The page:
But to the gamer who wisely ignores all these temporal shifts in favor of having fun, Exodus is simply a game where you go around collecting stuff to the tune of the popular Sunday school song, “Father Abraham,” which speeds up, Mario-like, as the timer approaches zero. The only other Biblical aspects of Exodus are the quiz questions and the little illustrated Bible scenes between levels.
The next Crystal Mines clone was the one I’d played as a kid, Joshua & the Battle of Jericho, which Wisdom Tree released in 1992 as a pseudo-sequel to Exodus.
But once again, the gameplay in Joshua has nothing to do with the story of Jericho. The story from the Book of Joshua goes like this: God speaks to Joshua, telling him to march the Ark of the Covenant around the city of Jericho once a day for six days. And then on the seventh day, the Israelite priests blow their horns and the walls of Jericho come crumbling down. Yay for the good guys! Once the walls are down, the Israelites mercilessly butcher every man, woman, child, and animal in the city, sparing only the family of Rahab, a cool lady who did the Israelites a solid by helping them kill everyone she knew.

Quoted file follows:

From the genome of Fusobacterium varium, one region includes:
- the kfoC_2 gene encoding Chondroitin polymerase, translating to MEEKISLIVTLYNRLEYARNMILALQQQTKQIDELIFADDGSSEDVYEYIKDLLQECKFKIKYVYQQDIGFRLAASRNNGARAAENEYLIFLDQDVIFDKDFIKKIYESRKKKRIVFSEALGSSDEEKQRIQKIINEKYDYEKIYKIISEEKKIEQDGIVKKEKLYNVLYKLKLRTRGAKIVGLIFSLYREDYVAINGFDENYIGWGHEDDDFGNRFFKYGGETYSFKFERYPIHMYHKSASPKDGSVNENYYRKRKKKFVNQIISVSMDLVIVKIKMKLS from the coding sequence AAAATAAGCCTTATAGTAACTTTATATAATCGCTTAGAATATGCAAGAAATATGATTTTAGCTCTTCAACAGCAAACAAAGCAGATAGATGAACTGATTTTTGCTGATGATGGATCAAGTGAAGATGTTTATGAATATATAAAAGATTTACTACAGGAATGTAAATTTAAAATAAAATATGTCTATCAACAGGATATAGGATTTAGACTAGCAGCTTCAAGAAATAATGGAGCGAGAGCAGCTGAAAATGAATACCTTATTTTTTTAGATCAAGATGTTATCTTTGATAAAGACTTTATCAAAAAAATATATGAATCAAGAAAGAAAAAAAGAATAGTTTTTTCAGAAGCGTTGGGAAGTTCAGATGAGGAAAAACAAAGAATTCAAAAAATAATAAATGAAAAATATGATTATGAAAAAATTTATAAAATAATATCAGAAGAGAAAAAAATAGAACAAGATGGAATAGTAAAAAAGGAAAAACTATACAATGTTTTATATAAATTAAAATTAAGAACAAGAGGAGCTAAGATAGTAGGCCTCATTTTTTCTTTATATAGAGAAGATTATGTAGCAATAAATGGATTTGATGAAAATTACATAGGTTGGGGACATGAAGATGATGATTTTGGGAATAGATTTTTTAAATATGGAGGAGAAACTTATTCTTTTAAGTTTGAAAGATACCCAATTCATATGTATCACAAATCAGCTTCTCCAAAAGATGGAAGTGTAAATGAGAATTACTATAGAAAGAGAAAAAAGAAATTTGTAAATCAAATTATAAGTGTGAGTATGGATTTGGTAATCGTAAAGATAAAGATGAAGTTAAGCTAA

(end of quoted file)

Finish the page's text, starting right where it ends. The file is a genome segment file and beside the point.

There’s no wall-circling, no Rahab-sparing, no baby-butchering. You’re just another robed bro wandering through mazes, shooting musical notes at Hittites and picking up gold coins. Like a lot of actual religious crusaders, your motivations are much more economic than jihadist.